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Va. College Leaders to Stand by Tech President in Court

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A carved-wood "VT" rests on the grave of a Virginia Tech student killed along with 26 other students and 5 University staff members when Cho Seung-Hui, a 23-year-old undergraduate at the school, went on a shooting rampage. (Photo credit: Scott Olson/Getty Images)

A carved-wood “VT” rests on the grave of a Virginia Tech student killed along with 26 other students and 5 University staff members when Cho Seung-Hui, a 23-year-old undergraduate at the school, went on a shooting rampage. (Photo credit: Scott Olson/Getty Images)

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RICHMOND, Va. (CBSDC/AP) — Virginia’s public university and community college presidents are standing by Virginia Tech’s president, arguing he should have immunity from a civil action stemming from the April 2007 massacre on his Blacksburg campus.

The 24 higher education leaders have filed a friend-of-the-court brief with the state Supreme Court. The court is expected to hear arguments this summer in a case that seeks to put Tech President Charles Steger on trial for his actions on the day 32 students and faculty were killed in the deadliest mass shooting in modern U.S. history.

Attorneys for the families of two of the deceased students, Erin Nicole Peterson and Julian K. Pryde, are seeking a full state Supreme Court hearing on their quest to bring Steger to trial for negligence.

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According to a Virginia Tech remembrance page for the victims of the shootings, Peterson was from Fairfax County and Pryde was from Blacksburg.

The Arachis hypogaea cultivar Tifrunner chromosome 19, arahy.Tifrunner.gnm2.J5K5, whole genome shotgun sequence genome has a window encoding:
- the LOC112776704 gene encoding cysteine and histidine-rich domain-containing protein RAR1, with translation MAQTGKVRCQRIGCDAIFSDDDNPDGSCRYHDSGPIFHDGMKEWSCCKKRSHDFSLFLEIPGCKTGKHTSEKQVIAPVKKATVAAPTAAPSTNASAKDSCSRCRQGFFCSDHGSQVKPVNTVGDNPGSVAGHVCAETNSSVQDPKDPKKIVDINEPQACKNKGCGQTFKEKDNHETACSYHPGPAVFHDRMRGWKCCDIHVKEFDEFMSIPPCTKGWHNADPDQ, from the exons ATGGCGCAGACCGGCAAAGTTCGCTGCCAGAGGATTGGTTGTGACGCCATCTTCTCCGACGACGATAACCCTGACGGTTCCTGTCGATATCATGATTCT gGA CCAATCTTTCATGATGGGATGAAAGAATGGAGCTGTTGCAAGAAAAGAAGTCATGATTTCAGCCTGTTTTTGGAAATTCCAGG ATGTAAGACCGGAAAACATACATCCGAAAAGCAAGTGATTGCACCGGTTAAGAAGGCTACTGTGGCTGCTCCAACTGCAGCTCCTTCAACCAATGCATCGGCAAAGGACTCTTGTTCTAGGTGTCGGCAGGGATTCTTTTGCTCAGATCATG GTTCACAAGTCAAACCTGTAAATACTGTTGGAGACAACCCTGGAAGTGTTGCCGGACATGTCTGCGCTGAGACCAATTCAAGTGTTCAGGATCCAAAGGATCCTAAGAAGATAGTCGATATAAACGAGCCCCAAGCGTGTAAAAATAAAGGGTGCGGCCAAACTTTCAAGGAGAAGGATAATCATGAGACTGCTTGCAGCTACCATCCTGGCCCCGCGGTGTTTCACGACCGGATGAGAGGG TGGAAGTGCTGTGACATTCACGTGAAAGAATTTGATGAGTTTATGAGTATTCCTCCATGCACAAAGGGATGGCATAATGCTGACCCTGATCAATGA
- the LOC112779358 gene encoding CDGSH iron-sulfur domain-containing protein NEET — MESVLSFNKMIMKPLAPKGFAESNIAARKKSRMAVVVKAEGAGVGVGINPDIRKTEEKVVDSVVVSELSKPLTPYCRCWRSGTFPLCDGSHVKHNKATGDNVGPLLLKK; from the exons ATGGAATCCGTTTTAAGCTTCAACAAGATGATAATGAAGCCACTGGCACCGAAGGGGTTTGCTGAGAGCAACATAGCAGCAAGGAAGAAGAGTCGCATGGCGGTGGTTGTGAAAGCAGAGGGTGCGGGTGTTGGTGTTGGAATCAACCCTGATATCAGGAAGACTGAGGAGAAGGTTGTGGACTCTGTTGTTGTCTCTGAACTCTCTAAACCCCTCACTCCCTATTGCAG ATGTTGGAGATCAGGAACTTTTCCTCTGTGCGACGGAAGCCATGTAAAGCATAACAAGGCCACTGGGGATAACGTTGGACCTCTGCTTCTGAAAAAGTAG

The attorneys argue both women might have survived the slaughter by Seung-Hui Cho if Steger and other officials didn’t delay a campus-wide alert about the first two shootings in a dormitory, even though he remained at large.

Police investigators at the scene concluded the first shootings had all the signs of a domestic dispute and advised Steger that the gunman did not pose a threat to the larger campus.

Pryde and Peterson were killed hours later after Cho chained the doors of a classroom building and killed 30 more people before killing himself.

In the court filing, the university and college presidents argue that Steger is entitled to sovereign immunity and should be shielded from personal liability for Cho’s actions.

Steger, 65, announced his retirement in May.

An attorney for the Peterson and Pryde families criticized his parting statement.

“His university suffered the greatest loss of human life on any college campus during his tenure, but he couldn’t find it in his heart to recognize and honor the 30 dead students and faculty … who might be with us today had he shared with them the alert he sent the governor after the first two shootings: ‘We have one dead and one wounded, gunman on loose,’” Robert T. Hall said in a statement.

Steger defended his actions, saying investigators at the scene of the first shootings believed the victims were specifically targeted.

“We did the best we could knowing what we knew at the time,” he said.

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(TM and Copyright 2013 CBS Radio Inc. and its relevant subsidiaries. CBS RADIO and EYE Logo TM and Copyright 2013 CBS Broadcasting Inc. Used under license. All Rights Reserved. This material may not be published, broadcast, rewritten, or redistributed. The Associated Press contributed to this report.)

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